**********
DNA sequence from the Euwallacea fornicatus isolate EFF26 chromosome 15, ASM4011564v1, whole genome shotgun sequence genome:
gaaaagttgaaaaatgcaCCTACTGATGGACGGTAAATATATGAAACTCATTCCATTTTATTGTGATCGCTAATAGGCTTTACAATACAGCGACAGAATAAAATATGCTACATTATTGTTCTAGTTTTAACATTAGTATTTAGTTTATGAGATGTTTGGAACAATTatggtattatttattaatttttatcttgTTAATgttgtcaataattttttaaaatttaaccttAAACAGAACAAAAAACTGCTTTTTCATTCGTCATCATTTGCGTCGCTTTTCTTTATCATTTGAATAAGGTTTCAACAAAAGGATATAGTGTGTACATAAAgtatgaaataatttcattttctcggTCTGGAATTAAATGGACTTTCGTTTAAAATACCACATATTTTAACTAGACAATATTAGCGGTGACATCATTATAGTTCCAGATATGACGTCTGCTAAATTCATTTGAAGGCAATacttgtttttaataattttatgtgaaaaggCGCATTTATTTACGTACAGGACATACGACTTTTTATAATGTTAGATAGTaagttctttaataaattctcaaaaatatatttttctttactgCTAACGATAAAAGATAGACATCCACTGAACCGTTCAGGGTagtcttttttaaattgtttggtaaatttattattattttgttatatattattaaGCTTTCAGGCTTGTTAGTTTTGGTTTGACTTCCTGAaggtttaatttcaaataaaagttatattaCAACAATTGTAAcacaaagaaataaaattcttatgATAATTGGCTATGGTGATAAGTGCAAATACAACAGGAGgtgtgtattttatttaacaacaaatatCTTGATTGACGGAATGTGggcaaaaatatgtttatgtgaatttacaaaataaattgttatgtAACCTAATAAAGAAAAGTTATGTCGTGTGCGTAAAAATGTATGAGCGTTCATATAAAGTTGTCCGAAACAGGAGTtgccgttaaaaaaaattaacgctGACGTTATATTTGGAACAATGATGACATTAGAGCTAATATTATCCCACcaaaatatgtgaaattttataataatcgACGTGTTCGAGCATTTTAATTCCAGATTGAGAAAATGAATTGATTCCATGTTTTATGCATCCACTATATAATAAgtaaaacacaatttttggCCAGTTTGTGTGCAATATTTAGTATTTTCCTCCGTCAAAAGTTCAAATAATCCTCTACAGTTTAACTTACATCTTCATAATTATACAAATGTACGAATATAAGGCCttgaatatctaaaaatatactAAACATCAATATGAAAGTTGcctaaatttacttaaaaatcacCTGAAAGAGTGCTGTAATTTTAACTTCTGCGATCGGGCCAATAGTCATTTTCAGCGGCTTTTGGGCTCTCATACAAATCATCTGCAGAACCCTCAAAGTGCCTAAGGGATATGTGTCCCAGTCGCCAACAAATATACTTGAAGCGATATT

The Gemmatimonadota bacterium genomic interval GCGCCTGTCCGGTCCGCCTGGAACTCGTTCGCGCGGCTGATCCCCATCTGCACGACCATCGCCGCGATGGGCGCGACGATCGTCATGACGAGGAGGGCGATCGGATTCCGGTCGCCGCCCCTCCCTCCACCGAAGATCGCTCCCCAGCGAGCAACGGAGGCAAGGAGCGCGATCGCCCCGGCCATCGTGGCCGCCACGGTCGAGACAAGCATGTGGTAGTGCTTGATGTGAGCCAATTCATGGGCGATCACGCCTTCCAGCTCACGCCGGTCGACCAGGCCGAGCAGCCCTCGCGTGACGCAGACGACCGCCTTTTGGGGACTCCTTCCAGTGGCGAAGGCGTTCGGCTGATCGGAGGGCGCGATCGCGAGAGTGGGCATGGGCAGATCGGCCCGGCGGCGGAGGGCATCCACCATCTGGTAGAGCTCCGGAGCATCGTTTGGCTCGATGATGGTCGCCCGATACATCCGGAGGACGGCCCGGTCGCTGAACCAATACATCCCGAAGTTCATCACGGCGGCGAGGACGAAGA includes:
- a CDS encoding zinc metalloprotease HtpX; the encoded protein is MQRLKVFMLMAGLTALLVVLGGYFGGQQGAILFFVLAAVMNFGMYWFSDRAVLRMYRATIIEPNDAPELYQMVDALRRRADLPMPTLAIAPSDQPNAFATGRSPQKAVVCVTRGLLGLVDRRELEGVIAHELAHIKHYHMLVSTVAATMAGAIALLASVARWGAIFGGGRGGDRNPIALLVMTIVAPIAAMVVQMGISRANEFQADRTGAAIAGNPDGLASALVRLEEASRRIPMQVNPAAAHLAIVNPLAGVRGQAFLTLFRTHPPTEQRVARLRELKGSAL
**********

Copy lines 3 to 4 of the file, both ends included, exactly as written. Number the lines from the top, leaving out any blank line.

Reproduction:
The Gemmatimonadota bacterium genomic interval GCGCCTGTCCGGTCCGCCTGGAACTCGTTCGCGCGGCTGATCCCCATCTGCACGACCATCGCCGCGATGGGCGCGACGATCGTCATGACGAGGAGGGCGATCGGATTCCGGTCGCCGCCCCTCCCTCCACCGAAGATCGCTCCCCAGCGAGCAACGGAGGCAAGGAGCGCGATCGCCCCGGCCATCGTGGCCGCCACGGTCGAGACAAGCATGTGGTAGTGCTTGATGTGAGCCAATTCATGGGCGATCACGCCTTCCAGCTCACGCCGGTCGACCAGGCCGAGCAGCCCTCGCGTGACGCAGACGACCGCCTTTTGGGGACTCCTTCCAGTGGCGAAGGCGTTCGGCTGATCGGAGGGCGCGATCGCGAGAGTGGGCATGGGCAGATCGGCCCGGCGGCGGAGGGCATCCACCATCTGGTAGAGCTCCGGAGCATCGTTTGGCTCGATGATGGTCGCCCGATACATCCGGAGGACGGCCCGGTCGCTGAACCAATACATCCCGAAGTTCATCACGGCGGCGAGGACGAAGA includes:
- a CDS encoding zinc metalloprotease HtpX; the encoded protein is MQRLKVFMLMAGLTALLVVLGGYFGGQQGAILFFVLAAVMNFGMYWFSDRAVLRMYRATIIEPNDAPELYQMVDALRRRADLPMPTLAIAPSDQPNAFATGRSPQKAVVCVTRGLLGLVDRRELEGVIAHELAHIKHYHMLVSTVAATMAGAIALLASVARWGAIFGGGRGGDRNPIALLVMTIVAPIAAMVVQMGISRANEFQADRTGAAIAGNPDGLASALVRLEEASRRIPMQVNPAAAHLAIVNPLAGVRGQAFLTLFRTHPPTEQRVARLRELKGSAL